As Mickey Kaus wrote last week, after Scott Brown’s victory, President Obama was due for an influx of Wise Old Men and a serious mid-course correction; instead he’s doubling down and making the Permanent Campaign even more permanent, by bringing in David Plouffe.
Jennifer Rubin adds that it’s “only fitting that Obama’s first significant personnel change in the wake of the Massachusetts debacle is to hire back his campaign manager:”
No, really. Chris Cillizza reports:
Daivd Plouffe, the man who managed President Barack Obama’s campaign, will be taking on an expanded role as an outside adviser to the White House, according to sources familiar with the plan, a move that comes just days after a stunning defeat for Democrats in a Massachusetts Senate special election.
Not a new economic team. Not a new chief of staff. Not even a new national security staff to replace the gang that dropped the ball on the Christmas Day bomber. No, with the Obami, it is never about substance or getting the policy right. It’s not about governance. It is about the perpetual campaign. So the campaign manager gets the emergency call.
Plouffe, not coincidentally, authors an op-ed in Cillizza’s paper arguing that ObamaCare was a fine idea, just misunderstood. (”It’s a good plan that’s become a demonized caricature.”) He says Democrats better pass it, or the public won’t understand how wrong Sarah Palin was. (I’m not making that up: “Only if the plan becomes law will the American people see that all the scary things Sarah Palin and others have predicted — such as the so-called death panels — were baseless.”) Where are the votes going to come from? What about the legitimate complaints from the Left and Right that the bill is an incoherent jumble? Sorry – Plouffe is in the campaign business, not the policy business. (Republicans shouldn’t get their hopes up that anyone in Congress other than Nancy Pelosi and Harry Reid buys this stuff.)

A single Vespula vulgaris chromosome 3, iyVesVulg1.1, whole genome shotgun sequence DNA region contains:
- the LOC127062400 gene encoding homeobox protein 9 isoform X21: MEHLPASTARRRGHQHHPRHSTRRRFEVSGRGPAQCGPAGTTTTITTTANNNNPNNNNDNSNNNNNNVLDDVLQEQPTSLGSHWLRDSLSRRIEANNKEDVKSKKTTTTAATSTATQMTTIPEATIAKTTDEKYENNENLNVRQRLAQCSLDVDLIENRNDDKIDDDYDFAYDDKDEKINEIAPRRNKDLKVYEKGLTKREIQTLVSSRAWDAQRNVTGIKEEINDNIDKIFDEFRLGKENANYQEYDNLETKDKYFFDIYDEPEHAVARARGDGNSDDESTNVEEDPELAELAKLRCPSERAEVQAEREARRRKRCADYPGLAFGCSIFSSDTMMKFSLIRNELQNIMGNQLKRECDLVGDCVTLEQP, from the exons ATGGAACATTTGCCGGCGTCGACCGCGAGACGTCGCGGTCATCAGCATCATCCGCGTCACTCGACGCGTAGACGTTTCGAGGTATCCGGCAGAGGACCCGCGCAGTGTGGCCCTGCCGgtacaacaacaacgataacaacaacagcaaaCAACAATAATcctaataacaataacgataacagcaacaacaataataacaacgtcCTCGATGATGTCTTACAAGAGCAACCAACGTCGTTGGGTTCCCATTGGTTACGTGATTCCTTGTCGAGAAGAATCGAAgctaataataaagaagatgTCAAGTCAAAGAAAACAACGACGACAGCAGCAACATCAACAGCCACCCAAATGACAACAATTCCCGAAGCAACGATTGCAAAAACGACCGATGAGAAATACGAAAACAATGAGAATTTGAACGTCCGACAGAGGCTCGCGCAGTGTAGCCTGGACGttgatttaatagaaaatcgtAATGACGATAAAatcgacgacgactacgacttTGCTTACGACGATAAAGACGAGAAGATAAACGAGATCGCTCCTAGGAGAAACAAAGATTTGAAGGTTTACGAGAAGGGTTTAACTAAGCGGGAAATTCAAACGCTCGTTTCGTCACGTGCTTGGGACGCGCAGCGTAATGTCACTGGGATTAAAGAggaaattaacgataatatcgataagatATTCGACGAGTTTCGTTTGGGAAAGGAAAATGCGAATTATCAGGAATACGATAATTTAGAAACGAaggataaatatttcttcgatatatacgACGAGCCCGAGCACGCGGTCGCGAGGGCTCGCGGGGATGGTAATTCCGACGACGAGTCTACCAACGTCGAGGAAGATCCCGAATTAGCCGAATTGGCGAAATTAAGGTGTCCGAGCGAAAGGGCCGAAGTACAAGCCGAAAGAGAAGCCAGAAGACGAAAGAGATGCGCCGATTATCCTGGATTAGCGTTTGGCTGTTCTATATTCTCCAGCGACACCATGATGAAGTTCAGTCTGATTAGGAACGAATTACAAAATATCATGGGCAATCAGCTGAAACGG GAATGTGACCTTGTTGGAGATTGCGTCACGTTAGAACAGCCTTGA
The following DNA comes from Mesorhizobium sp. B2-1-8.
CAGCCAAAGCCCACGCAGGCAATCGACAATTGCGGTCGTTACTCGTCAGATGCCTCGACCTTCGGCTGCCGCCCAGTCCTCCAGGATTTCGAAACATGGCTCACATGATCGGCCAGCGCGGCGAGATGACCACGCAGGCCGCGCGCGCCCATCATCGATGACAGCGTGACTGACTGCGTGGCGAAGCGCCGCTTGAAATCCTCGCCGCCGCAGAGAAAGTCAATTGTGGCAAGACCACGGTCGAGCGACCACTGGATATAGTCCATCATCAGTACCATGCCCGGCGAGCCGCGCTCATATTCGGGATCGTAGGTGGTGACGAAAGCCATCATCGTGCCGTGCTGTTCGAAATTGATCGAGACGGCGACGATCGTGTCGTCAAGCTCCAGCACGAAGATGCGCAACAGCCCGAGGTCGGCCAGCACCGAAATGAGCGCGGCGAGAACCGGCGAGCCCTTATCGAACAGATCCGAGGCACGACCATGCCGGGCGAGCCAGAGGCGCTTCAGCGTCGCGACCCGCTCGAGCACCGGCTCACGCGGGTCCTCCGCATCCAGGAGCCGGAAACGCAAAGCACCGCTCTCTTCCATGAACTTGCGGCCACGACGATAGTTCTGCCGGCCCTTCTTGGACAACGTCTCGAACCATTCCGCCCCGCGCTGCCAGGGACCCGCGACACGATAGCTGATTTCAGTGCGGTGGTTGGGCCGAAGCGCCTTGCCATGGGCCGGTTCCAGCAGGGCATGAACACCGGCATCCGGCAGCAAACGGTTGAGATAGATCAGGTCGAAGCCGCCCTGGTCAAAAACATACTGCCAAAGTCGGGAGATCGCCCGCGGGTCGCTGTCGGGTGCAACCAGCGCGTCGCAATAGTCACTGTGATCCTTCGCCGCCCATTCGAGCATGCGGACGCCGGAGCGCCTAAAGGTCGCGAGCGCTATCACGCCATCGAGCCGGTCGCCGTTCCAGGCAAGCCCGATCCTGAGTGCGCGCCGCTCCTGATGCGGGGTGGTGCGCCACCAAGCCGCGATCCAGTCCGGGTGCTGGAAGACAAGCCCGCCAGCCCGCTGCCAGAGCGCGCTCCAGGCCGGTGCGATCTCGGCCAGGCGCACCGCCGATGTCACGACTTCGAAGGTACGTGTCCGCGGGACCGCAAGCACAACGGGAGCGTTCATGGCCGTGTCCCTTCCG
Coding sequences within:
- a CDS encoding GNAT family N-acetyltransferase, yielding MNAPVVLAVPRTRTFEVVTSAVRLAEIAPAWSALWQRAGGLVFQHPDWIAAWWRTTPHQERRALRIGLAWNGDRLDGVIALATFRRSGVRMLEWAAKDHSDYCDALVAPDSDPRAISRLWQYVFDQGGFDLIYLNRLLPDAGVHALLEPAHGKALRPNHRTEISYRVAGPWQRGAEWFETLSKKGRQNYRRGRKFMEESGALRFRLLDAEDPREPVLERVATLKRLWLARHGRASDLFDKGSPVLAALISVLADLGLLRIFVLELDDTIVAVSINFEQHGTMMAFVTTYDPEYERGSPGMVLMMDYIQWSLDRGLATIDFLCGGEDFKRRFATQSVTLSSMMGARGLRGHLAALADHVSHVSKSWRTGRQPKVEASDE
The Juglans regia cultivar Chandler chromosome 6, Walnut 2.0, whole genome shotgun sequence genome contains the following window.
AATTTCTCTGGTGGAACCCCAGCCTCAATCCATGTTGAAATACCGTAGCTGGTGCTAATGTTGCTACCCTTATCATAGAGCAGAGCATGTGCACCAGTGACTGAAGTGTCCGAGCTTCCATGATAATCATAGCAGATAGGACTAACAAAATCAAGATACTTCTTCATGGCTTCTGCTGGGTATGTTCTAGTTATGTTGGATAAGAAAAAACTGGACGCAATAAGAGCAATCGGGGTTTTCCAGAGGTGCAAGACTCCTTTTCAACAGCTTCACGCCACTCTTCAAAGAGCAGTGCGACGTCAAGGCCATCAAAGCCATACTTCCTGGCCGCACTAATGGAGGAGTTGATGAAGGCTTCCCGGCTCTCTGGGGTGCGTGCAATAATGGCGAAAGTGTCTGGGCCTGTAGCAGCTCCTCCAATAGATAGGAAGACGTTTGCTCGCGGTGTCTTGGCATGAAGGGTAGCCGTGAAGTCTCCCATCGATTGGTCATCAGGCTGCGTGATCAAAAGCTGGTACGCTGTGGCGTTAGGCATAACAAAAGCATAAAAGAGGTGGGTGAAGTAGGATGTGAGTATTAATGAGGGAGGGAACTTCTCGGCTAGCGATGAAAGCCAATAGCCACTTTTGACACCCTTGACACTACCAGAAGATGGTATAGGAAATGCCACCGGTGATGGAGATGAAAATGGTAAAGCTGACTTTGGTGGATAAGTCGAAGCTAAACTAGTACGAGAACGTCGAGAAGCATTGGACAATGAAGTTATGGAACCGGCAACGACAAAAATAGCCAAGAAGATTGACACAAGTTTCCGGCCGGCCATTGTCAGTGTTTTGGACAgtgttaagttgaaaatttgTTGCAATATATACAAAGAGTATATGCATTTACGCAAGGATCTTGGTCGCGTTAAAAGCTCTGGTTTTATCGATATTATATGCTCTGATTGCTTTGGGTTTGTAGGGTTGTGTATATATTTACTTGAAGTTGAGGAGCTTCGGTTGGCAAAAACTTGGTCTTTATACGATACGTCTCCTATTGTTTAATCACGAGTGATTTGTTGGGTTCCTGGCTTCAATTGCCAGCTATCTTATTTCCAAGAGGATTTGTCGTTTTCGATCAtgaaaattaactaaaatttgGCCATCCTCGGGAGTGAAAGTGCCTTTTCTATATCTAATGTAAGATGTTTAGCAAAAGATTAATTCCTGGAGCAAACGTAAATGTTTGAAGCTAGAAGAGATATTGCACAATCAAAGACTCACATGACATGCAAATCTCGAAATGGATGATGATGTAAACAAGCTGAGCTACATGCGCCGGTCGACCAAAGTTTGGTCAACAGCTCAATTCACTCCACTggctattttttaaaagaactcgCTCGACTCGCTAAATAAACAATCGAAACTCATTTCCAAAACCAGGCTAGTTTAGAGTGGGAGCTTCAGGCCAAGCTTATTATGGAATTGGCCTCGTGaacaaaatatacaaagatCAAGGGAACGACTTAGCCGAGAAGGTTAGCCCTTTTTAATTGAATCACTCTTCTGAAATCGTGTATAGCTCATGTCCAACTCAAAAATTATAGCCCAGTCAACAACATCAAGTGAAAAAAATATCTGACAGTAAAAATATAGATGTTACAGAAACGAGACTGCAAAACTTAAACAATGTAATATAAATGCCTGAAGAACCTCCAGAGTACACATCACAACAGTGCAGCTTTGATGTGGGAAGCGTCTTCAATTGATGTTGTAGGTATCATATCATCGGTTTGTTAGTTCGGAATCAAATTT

It gets worse after that. He also thinks Democrats should create jobs. (Who knew you could get paid for coming up with this stuff?) And Democrats should defend the stimulus plan. (Do we think this is a Karl Rove mind-trick game?) Democrats shouldn’t listen to complaints about spending because voters will be impressed by blaming the other party. Work on the corruption issue. (Reps. Murtha, Rangel, etc., don’t agree, I suspect.) And “run great campaigns.” (Who’d have thought?)
You see the problem. This is what passes for inspired advice, and this is the personnel slot that Obama fills first. It’s hard to believe that the candidate who ran against stale politics is now, a year into his presidency, a hackneyed pol happy to push this sort of pablum on an already disgusted public. Well, it sure does explain how Obama wound up in his current predicament.
As former Bush and McCain strategist Mark McKinnon notes, sure, bringing back Plouffe “to get a handle of President Obama’s political communications is total bulls**t. And it will totally work:”